Hands-On Science: Raising Tadpoles

Life science takes on a whole new meaning when you’re raising tadpoles from tiny eggs to hopping frogs.

Life science takes on a whole new meaning when you’re raising tadpoles from tiny eggs to hopping frogs.

For young children, the best science curriculum is simple acts of exploration and observation. Be open to new discoveries and seize opportunities to involve yourself in the unfolding of natural processes whether by sitting and watching, spending more time in nature, or being intentional about answering your questions. How does that happen? How does that work? Why? When? What?

A few years ago, my husband seized an opportunity for my boys when he took my youngest son (then 2 years old) to a park, and together they found hundreds of tiny black tadpoles in a pool of water in the shoals of a stream. With a cup from the car, my husband scooped up a few of the tadpoles, and my two-year-old proudly and carefully carried the cup back to the car. Imagine my eldest son’s surprise when he and I returned home, and his brother told us we were going to raise tadpoles. Could we do that without hurting them? I wondered. Raising tadpoles was much easier than I thought it would be. We used an old container box—the kind that can slide under a bed—and put it on the front porch. We filled it with water and some big rocks, and my husband used the water conditioner that we use for our fish aquarium to get the chlorine out. Later, we returned to the stream where we found the tadpoles and collected water from it because there are microorganisms in it that the tadpoles could feed on. (If you raise tadpoles, you might want to start with water from the source where you find your tadpoles, if you don’t already have a habitat set up.)

My husband also purchased a cheap water filter from the pet store, but we didn’t use it to filter the water. Instead, we let it gently circulate the water and make bubbles—this put oxygen in the water. Tadpoles have gills like fish and breath by passing oxygenated water through their gills. However, we have seen tadpoles living quite comfortably in puddles or stagnant water, so a filter may not be necessary.

Next we wondered what to feed our tadpoles. Luckily we found some frog/tadpole food at the pet store, but we also put frozen spinach leaves into the box—the tadpoles loved it! And as I said, we gave them water from the stream so they could eat any microorganisms from it.

When we weren’t keeping vigil over our tadpoles, we kept a piece of old window screen on top of the box to keep out mosquitoes or any predators that might come up on our porch. We felt it was important to keep the tadpoles outside so that they would experience the same temperatures they would have at the stream.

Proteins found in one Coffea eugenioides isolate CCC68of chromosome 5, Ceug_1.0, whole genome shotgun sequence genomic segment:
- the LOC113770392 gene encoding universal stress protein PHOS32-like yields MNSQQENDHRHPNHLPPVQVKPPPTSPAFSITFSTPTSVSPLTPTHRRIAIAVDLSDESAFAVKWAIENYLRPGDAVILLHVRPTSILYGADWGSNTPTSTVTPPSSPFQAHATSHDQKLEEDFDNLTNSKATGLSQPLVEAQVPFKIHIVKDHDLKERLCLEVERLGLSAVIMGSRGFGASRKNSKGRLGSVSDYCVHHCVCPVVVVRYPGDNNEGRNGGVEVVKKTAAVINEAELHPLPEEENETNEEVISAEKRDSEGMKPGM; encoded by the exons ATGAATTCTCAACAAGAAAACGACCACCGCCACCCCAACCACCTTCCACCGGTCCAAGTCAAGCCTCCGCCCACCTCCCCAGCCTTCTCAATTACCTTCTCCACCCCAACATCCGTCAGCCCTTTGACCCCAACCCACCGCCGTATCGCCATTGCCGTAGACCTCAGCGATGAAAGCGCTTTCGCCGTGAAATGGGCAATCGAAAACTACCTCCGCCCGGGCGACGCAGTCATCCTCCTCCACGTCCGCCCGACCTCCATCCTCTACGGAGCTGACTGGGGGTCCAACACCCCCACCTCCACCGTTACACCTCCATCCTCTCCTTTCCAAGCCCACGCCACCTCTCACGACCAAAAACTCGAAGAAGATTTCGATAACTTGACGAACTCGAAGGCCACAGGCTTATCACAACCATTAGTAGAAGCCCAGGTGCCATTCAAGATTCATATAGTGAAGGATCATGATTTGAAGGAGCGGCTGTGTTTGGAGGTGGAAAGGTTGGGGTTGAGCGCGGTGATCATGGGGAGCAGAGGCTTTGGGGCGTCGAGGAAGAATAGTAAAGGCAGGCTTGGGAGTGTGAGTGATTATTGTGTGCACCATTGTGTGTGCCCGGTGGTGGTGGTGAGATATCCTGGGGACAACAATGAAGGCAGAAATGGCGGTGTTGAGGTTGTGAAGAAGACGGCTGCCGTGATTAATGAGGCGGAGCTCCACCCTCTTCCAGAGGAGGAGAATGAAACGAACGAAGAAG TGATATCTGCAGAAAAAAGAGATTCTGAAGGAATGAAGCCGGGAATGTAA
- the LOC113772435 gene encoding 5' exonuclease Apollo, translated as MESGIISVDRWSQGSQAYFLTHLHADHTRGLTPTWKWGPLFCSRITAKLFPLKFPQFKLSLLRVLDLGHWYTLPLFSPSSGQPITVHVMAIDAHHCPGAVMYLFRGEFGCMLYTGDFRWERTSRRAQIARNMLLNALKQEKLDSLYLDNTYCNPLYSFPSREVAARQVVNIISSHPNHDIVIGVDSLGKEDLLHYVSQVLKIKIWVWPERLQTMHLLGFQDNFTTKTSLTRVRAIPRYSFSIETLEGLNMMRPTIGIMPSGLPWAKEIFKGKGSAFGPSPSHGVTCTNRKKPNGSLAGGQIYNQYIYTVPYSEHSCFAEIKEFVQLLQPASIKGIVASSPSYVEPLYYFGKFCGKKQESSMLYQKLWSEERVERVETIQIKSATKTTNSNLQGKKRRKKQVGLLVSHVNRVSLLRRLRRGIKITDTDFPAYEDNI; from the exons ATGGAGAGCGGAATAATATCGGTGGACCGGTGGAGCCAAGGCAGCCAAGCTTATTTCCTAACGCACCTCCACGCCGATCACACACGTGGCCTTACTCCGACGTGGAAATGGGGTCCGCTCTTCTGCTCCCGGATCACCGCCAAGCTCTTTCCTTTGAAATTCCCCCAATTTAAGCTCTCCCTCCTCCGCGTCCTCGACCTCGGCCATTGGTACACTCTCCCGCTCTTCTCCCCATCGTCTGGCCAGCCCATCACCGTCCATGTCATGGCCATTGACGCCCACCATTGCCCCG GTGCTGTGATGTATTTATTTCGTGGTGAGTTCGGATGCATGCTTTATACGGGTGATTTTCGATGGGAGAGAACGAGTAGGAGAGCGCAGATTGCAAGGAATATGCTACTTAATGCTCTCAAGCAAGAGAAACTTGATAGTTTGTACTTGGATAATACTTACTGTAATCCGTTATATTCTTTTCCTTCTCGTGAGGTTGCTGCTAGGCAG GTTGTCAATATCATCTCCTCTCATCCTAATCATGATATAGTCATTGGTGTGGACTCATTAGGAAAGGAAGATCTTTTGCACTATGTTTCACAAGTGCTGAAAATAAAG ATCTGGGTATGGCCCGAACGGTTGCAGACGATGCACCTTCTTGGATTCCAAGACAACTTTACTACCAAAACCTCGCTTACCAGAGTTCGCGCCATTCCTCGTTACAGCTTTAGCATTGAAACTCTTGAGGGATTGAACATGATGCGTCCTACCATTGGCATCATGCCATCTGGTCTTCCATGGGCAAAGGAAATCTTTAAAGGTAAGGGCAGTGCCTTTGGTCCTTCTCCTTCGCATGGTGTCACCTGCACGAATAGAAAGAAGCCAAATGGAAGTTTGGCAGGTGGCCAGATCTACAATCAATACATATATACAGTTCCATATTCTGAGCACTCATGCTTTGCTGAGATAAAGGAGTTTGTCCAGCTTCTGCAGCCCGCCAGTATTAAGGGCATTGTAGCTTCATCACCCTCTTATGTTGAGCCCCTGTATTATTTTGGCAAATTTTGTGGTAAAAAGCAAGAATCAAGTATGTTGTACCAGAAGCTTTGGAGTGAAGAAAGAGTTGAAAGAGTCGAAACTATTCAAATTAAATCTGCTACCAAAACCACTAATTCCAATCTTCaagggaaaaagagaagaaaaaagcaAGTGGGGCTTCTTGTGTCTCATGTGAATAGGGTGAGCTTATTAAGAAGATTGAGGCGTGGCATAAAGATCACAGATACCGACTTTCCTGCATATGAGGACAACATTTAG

After the habitat was set up, all we needed to do was watch them grow. And they grew fast! As it turned out, our little frogs were fowler toads, which we recognized as soon as they started to get their spots because fowler toads like to live around our house too. Other frogs might have taken much longer to transform into adults, but since I had two little boys watching the whole process, I was grateful for the quick transition. Every morning we would run outside to see our tadpoles, and we could see a difference in them. They got bigger and bigger, they sprouted back legs, front legs, and their coloring changed. Oh the excitement!

During this process, I learned from my herpetologist friend that whenever we find tadpoles around here (in north Georgia) that are solid black, they are definitely toads. Other tadpoles, such as those from tree or chorus frogs, are clear, and if viewed from the bottom, you can see an orange-colored circle, which is their intestines.

We learned on the Savannah River Ecology Laboratory’s (SREL) website that female fowler toads lay eggs in strings with clutches of up to 25,000 eggs in spring or summer after a heavy rain, and that tadpoles go through metamorphosis within two months. But we only had our little tadpoles from June 15 to July 4.

Two out of three of the toadlets lost their tails within a day and were sitting up on the rocks in the habitat. Since they were no longer tadpoles, we no longer knew what to feed them, so on July 4th—a very fitting day—we decided to release them back near the stream where we found them. The third one, which had always developed about one day behind the others, was still in the water and had a tail, so we found a shallow part of the stream to put him in with plenty of leaf cover for him to hide under.

It was a wonderful experience for me, let alone for my children, who delighted in the whole process. I am happy that my husband took that opportunity to do something special with his boys, and I’m glad we gave those three little tadpoles a safe place to grow and reach the next stage of their lives. 


Tadpole Notes:

If you want to raise tadpoles, you should first check your state’s regulations about collecting them from the wild. Some states prohibit this. Furthermore, if you buy tadpoles online, make sure you find a species that can be released into your area (if you plan to release them).

Carolina.com is a reputable resource for schools, and many of their products can be used in the home as well. (This is the company that we purchased butterfly larvae from. You can read about that in the summer 2014 issue of home / school / life.) They will state on their website, if you live in a state where a live specimen cannot be shipped.

This column was originally published in the spring 2015 issue of HSL.